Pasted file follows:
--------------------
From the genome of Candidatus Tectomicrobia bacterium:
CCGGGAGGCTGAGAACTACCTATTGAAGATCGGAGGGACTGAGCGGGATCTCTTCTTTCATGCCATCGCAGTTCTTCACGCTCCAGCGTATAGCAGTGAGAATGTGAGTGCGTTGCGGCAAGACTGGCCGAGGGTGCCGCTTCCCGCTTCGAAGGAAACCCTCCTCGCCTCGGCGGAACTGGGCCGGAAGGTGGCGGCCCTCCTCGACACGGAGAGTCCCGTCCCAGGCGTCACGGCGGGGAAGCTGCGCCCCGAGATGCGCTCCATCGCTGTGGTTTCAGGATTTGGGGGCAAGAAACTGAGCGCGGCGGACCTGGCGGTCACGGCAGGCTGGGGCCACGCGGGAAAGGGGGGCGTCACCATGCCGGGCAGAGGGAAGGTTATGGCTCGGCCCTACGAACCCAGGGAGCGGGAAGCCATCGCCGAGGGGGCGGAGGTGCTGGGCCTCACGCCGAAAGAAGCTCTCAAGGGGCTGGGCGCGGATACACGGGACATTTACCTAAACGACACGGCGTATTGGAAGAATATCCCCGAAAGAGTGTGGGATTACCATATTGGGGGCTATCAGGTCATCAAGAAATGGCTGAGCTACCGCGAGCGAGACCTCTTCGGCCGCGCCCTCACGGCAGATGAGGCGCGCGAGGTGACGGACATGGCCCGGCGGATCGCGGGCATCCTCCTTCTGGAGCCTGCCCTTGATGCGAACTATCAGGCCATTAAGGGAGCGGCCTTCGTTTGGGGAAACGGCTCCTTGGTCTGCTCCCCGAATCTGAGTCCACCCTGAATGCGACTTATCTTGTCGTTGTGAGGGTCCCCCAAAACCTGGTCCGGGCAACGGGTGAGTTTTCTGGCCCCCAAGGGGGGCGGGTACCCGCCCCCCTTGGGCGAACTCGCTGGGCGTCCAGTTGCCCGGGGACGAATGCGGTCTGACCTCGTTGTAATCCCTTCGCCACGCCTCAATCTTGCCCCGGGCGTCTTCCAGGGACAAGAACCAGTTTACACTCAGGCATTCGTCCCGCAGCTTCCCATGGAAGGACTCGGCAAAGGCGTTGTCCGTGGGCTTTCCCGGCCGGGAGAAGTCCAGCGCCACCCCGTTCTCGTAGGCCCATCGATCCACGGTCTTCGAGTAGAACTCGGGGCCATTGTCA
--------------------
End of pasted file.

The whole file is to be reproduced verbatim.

From the genome of Candidatus Tectomicrobia bacterium:
CCGGGAGGCTGAGAACTACCTATTGAAGATCGGAGGGACTGAGCGGGATCTCTTCTTTCATGCCATCGCAGTTCTTCACGCTCCAGCGTATAGCAGTGAGAATGTGAGTGCGTTGCGGCAAGACTGGCCGAGGGTGCCGCTTCCCGCTTCGAAGGAAACCCTCCTCGCCTCGGCGGAACTGGGCCGGAAGGTGGCGGCCCTCCTCGACACGGAGAGTCCCGTCCCAGGCGTCACGGCGGGGAAGCTGCGCCCCGAGATGCGCTCCATCGCTGTGGTTTCAGGATTTGGGGGCAAGAAACTGAGCGCGGCGGACCTGGCGGTCACGGCAGGCTGGGGCCACGCGGGAAAGGGGGGCGTCACCATGCCGGGCAGAGGGAAGGTTATGGCTCGGCCCTACGAACCCAGGGAGCGGGAAGCCATCGCCGAGGGGGCGGAGGTGCTGGGCCTCACGCCGAAAGAAGCTCTCAAGGGGCTGGGCGCGGATACACGGGACATTTACCTAAACGACACGGCGTATTGGAAGAATATCCCCGAAAGAGTGTGGGATTACCATATTGGGGGCTATCAGGTCATCAAGAAATGGCTGAGCTACCGCGAGCGAGACCTCTTCGGCCGCGCCCTCACGGCAGATGAGGCGCGCGAGGTGACGGACATGGCCCGGCGGATCGCGGGCATCCTCCTTCTGGAGCCTGCCCTTGATGCGAACTATCAGGCCATTAAGGGAGCGGCCTTCGTTTGGGGAAACGGCTCCTTGGTCTGCTCCCCGAATCTGAGTCCACCCTGAATGCGACTTATCTTGTCGTTGTGAGGGTCCCCCAAAACCTGGTCCGGGCAACGGGTGAGTTTTCTGGCCCCCAAGGGGGGCGGGTACCCGCCCCCCTTGGGCGAACTCGCTGGGCGTCCAGTTGCCCGGGGACGAATGCGGTCTGACCTCGTTGTAATCCCTTCGCCACGCCTCAATCTTGCCCCGGGCGTCTTCCAGGGACAAGAACCAGTTTACACTCAGGCATTCGTCCCGCAGCTTCCCATGGAAGGACTCGGCAAAGGCGTTGTCCGTGGGCTTTCCCGGCCGGGAGAAGTCCAGCGCCACCCCGTTCTCGTAGGCCCATCGATCCACGGTCTTCGAGTAGAACTCGGGGCCATTGTCA